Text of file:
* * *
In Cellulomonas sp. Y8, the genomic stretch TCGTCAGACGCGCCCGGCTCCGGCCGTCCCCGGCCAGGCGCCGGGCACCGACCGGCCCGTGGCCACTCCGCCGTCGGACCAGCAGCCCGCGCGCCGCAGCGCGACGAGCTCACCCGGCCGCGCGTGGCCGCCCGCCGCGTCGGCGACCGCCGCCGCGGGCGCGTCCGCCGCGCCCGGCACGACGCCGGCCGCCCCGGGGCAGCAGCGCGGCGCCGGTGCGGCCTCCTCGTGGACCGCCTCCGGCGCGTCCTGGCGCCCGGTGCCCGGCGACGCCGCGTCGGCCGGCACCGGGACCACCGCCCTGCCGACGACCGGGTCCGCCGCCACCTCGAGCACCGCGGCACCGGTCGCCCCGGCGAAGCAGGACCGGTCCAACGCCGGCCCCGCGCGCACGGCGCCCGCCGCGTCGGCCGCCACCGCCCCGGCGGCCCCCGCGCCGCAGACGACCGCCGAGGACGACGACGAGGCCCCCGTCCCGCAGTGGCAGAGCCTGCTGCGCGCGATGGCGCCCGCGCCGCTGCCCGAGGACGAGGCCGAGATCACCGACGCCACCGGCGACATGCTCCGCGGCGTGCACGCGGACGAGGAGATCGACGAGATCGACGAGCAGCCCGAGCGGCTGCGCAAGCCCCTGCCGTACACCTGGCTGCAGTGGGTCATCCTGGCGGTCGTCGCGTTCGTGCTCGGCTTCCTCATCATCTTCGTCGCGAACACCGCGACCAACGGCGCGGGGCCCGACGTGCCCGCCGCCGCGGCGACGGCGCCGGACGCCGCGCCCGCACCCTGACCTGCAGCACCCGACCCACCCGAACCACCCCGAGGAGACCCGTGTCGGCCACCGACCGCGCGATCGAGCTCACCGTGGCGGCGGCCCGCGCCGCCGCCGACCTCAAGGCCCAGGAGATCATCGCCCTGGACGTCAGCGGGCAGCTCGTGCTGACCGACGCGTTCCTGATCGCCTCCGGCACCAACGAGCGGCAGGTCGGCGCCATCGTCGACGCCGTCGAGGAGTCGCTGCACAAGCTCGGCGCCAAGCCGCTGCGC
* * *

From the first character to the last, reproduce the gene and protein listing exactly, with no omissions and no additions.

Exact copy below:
In Cellulomonas sp. Y8, the genomic stretch TCGTCAGACGCGCCCGGCTCCGGCCGTCCCCGGCCAGGCGCCGGGCACCGACCGGCCCGTGGCCACTCCGCCGTCGGACCAGCAGCCCGCGCGCCGCAGCGCGACGAGCTCACCCGGCCGCGCGTGGCCGCCCGCCGCGTCGGCGACCGCCGCCGCGGGCGCGTCCGCCGCGCCCGGCACGACGCCGGCCGCCCCGGGGCAGCAGCGCGGCGCCGGTGCGGCCTCCTCGTGGACCGCCTCCGGCGCGTCCTGGCGCCCGGTGCCCGGCGACGCCGCGTCGGCCGGCACCGGGACCACCGCCCTGCCGACGACCGGGTCCGCCGCCACCTCGAGCACCGCGGCACCGGTCGCCCCGGCGAAGCAGGACCGGTCCAACGCCGGCCCCGCGCGCACGGCGCCCGCCGCGTCGGCCGCCACCGCCCCGGCGGCCCCCGCGCCGCAGACGACCGCCGAGGACGACGACGAGGCCCCCGTCCCGCAGTGGCAGAGCCTGCTGCGCGCGATGGCGCCCGCGCCGCTGCCCGAGGACGAGGCCGAGATCACCGACGCCACCGGCGACATGCTCCGCGGCGTGCACGCGGACGAGGAGATCGACGAGATCGACGAGCAGCCCGAGCGGCTGCGCAAGCCCCTGCCGTACACCTGGCTGCAGTGGGTCATCCTGGCGGTCGTCGCGTTCGTGCTCGGCTTCCTCATCATCTTCGTCGCGAACACCGCGACCAACGGCGCGGGGCCCGACGTGCCCGCCGCCGCGGCGACGGCGCCGGACGCCGCGCCCGCACCCTGACCTGCAGCACCCGACCCACCCGAACCACCCCGAGGAGACCCGTGTCGGCCACCGACCGCGCGATCGAGCTCACCGTGGCGGCGGCCCGCGCCGCCGCCGACCTCAAGGCCCAGGAGATCATCGCCCTGGACGTCAGCGGGCAGCTCGTGCTGACCGACGCGTTCCTGATCGCCTCCGGCACCAACGAGCGGCAGGTCGGCGCCATCGTCGACGCCGTCGAGGAGTCGCTGCACAAGCTCGGCGCCAAGCCGCTGCGC